By John A. Heatherly, Author of The Survival Template photo by aresauburnâ„¢
For centuries, willow bark has been used as treatment for a myriad of ailments. The bark contains a chemical called salicin that is similar to aspirin, although some studies have identified other compounds that have “antioxidant, fever reducing, antiseptic, and immune boosting properties.”* Some show that willow can reduce pain and inflammation at much lower doses than aspirin. It has been shown to help with headaches, low back pain, and osteoarthritis, and is also recommended for the treatment of menstrual cramps, fever, flu, bursitis, and tendonitis.
How should willow bark be used? For adults, administer as a tea: “Boil 1 – 2 tsp of dried bark in 8 oz of water and simmer for 10 – 15 minutes; let steep for ½ hour; drink 3 – 4 cups daily.”* Willow is not recommended for children under the age of 16 due to the dangers of Reye syndrome.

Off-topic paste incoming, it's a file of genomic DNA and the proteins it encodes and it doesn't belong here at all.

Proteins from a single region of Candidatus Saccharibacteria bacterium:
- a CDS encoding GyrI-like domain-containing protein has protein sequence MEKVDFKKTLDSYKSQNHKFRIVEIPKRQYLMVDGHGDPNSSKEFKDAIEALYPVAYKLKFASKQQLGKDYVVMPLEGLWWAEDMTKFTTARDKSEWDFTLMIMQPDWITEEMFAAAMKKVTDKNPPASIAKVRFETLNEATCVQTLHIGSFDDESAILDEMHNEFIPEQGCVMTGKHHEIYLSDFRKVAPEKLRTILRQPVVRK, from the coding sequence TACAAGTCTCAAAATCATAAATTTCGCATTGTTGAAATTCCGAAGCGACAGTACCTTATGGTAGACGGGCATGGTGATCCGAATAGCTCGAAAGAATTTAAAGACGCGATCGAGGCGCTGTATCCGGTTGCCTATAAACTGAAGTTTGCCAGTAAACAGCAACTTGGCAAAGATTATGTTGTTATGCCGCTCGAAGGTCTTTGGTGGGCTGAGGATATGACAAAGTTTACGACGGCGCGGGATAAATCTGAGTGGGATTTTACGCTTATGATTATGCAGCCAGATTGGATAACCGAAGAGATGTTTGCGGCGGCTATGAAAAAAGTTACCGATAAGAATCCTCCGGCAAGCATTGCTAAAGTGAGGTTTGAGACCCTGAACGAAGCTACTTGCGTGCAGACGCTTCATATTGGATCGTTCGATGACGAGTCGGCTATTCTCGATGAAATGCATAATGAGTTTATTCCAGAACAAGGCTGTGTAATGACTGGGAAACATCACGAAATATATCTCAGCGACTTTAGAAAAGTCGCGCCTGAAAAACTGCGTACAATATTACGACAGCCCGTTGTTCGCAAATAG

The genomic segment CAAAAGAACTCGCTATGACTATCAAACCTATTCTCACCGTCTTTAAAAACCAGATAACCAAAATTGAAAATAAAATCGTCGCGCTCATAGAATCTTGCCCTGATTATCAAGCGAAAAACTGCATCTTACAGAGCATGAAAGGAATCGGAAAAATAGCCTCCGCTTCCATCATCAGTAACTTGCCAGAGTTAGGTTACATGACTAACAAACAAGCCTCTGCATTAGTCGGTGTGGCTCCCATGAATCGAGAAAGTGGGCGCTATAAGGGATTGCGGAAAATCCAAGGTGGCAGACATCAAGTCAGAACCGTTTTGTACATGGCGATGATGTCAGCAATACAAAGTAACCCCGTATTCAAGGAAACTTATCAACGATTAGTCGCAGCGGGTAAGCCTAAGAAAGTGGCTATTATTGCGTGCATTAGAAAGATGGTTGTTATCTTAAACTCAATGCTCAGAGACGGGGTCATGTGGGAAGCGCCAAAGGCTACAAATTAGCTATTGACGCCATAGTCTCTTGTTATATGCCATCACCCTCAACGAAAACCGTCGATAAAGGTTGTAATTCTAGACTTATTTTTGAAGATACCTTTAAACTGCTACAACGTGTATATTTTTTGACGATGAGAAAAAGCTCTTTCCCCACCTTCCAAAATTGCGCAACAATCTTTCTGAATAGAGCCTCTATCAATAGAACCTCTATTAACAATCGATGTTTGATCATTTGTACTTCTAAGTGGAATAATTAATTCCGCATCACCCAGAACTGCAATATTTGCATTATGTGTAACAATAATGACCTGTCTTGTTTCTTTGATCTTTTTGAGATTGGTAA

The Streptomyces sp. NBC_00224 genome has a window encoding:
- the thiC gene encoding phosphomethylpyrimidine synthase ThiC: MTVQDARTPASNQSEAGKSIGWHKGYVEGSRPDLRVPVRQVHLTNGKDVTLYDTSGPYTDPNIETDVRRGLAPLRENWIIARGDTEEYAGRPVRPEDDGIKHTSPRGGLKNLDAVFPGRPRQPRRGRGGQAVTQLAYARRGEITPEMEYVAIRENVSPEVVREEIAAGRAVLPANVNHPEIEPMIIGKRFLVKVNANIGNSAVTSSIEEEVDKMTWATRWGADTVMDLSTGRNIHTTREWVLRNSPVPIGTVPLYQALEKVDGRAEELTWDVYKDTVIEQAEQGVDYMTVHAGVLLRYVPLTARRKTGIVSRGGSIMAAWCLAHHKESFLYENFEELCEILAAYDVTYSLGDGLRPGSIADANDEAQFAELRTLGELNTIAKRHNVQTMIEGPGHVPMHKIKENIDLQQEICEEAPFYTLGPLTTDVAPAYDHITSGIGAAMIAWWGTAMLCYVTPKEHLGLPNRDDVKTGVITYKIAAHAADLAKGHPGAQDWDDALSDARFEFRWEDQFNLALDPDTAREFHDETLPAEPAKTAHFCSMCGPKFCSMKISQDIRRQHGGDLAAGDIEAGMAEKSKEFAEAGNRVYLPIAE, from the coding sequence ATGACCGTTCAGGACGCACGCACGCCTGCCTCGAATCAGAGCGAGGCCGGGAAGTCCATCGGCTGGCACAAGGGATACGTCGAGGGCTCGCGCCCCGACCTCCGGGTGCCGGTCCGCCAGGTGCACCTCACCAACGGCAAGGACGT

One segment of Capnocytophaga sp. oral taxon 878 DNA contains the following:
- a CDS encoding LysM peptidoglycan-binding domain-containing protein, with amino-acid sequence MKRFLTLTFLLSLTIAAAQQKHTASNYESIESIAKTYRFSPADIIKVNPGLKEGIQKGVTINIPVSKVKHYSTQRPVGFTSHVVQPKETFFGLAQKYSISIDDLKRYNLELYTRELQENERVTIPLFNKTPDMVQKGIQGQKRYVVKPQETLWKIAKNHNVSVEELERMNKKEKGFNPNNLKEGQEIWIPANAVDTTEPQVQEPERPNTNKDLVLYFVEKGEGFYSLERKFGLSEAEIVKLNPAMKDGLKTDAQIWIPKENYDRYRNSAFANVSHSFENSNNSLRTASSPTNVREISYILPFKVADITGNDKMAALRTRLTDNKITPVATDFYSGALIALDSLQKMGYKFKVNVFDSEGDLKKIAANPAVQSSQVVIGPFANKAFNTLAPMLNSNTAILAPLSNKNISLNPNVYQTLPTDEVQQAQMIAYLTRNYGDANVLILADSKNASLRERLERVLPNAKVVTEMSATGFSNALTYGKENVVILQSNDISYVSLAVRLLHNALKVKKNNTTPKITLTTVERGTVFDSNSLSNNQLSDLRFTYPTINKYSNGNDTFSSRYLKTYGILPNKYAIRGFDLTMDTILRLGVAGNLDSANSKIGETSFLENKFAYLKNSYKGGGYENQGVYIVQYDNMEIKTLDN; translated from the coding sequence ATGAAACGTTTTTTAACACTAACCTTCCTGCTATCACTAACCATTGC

As with all treatments, there are some precautions. For example: those who are allergic to salicylates should not use willow. For more information and a thorough listing of usages, precautions, interactions, and depletions, please see The University of Maryland Medical Center website, listed below.
Does anyone use willow bark as a painkiller or in other ways? Bonus Tip: The wood harvested from willow trees works very well in building bow-drill fires, though that is a different topic altogether!
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